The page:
Is 'folk science' the X-factor that adds to tornado threats?

By John Roach, AccuWeather staff writer
March 14, 2019, 2:36:42 PM EDT

Alabama tornado

Tornado damage overwhelms the landscape near Lee County Road 38 in Beauregard, Ala., Monday, March 4, 2019, a day after tornadoes ravaged the area. (AP Photo/Julie Bennett)


It’s logical to wonder, ‘What went wrong?’ in the aftermath of the recent tornadoes that hit parts of Alabama, Georgia and Florida and resulted in 23 deaths. It was the deadliest tornado outbreak in the U.S. since May 2013 when a massive tornado killed 24 people in Moore, Oklahoma.

Were people given enough advance warning? Did they heed the warnings? Did they have somewhere safe to go? If no is an answer to any of those questions, how can that be fixed?

But there is a factor affecting tornado risk and safety that’s unchecked by those basic, essential questions: human nature.

“I know I have to do ‘X,’ but until the moment arrives that I absolutely have to do ‘X’, it’s not the thing I’m focusing on,” said Susan Jasko, professor at California University of Pennsylvania, who has researched how people respond to disasters. “People are complicated.... We have trouble imagining the unimaginable.”

Josh Spivey lives in Auburn, Alabama, just a few miles from where an EF4 tornado that was a half a mile wide and packing 170 mph winds -- and possibly more, according to AccuWeather -- cut a path of devastation in Beauregard. On Sunday March 3rd, he heard “the sirens go off and that’s your cue to flip on the TV and see what’s going on, to get a human voice to tell you what to do.”

Spivey certainly wasn’t alone in checking the news, or in what he did next. He put on his forecaster’s hat.

"Half of the people in Alabama fancy themselves as a meteorologist because we see so much of it,” said Spivey. He was six miles away from where the most damaging tornado struck and, trusting the forecast and his experience, did not seek shelter.

Kim Klockow-McClain, a research scientist at the University of Oklahoma, has done extensive research on people’s thoughts and reactions to tornadoes, and Spivey’s response echoes her work. “The local knowledge people generated about their home place can shape how they perceive and react to tornado risk,” she and her team wrote for a chapter in a book titled, “Explorations in Place Attachment.”

She uses the term “folk science” to indicate beliefs about tornadoes people have that may “lead to the development of unfounded feelings of safety and security.” Folk science examples affecting tornado risk include beliefs in the protective powers of a waterway, a vulnerability created by a new highway, the protective nature of hills, and optimism bias, the simple feeling that it will happen “there” but not “here,” as she and her team noted in a GeoJournal article.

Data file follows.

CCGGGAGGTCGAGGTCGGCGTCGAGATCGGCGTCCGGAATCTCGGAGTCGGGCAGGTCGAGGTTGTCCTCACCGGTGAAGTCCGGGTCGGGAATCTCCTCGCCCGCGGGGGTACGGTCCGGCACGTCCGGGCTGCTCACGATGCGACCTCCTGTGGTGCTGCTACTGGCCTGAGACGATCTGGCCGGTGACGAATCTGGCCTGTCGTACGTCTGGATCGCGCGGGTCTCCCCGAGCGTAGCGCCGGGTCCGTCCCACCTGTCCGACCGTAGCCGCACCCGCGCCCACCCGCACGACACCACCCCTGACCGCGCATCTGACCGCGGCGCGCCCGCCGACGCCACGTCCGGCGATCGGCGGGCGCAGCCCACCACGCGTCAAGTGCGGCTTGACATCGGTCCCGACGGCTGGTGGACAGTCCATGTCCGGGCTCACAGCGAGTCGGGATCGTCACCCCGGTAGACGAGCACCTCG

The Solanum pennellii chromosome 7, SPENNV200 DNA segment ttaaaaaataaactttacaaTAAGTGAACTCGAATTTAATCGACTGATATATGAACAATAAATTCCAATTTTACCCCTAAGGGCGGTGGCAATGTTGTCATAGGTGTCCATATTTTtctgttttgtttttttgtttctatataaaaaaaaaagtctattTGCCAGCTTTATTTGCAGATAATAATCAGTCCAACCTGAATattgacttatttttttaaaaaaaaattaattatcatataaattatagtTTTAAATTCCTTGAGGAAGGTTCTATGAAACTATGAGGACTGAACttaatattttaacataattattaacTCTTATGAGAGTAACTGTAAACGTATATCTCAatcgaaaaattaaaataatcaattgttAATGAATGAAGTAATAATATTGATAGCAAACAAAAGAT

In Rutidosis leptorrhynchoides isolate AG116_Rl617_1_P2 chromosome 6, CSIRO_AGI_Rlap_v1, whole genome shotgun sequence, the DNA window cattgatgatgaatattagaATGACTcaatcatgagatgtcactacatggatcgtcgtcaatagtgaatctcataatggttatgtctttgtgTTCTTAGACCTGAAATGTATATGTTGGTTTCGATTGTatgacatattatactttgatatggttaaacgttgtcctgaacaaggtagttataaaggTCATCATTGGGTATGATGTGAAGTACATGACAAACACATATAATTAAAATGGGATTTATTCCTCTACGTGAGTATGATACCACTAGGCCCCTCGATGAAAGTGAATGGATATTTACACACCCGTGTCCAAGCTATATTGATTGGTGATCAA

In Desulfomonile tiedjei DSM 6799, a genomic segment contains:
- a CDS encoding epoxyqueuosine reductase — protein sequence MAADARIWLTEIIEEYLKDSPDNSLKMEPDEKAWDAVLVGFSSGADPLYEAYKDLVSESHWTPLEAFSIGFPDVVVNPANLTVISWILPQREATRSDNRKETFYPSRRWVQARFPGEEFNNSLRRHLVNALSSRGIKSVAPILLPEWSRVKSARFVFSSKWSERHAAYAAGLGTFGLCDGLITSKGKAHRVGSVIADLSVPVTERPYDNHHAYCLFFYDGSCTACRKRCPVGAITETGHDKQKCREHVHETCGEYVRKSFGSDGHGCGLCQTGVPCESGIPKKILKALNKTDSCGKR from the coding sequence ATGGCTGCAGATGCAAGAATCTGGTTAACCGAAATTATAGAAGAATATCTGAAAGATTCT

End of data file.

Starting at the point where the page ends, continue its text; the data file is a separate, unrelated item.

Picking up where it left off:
That can lead to residents of an area developing attitudes and perceptions that are at odds with existing scientific knowledge. “A few miles north, south, east or west does not look significant to a storm that can move hundreds of miles over its lifetime, guided primarily by strong winds of the upper atmosphere that have little regard for the features of the earth’s surface," the article noted.

“You have to understand why people believe what they believe and address that motivation,” Klockow-McClain told AccuWeather. “You have to speak to their interests.”

She contends that a greater understanding of peoples’ beliefs can lead to better communication about tornado risk. “The development of improved technology in forecasting has been going on for decades,” she said. “Thinking about how our audiences receive and respond to messaging about tornadoes is relatively new.”

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What's the science behind tornado outbreaks?

In order to save lives, branches of the National Oceanic and Atmospheric Administration (NOAA) and the National Weather Service (NWS) will issue public tornado watches and warnings, which are based on different criteria. Watches are issued by NOAA’s Storm Prediction Center while warnings are issued by local offices of the NWS.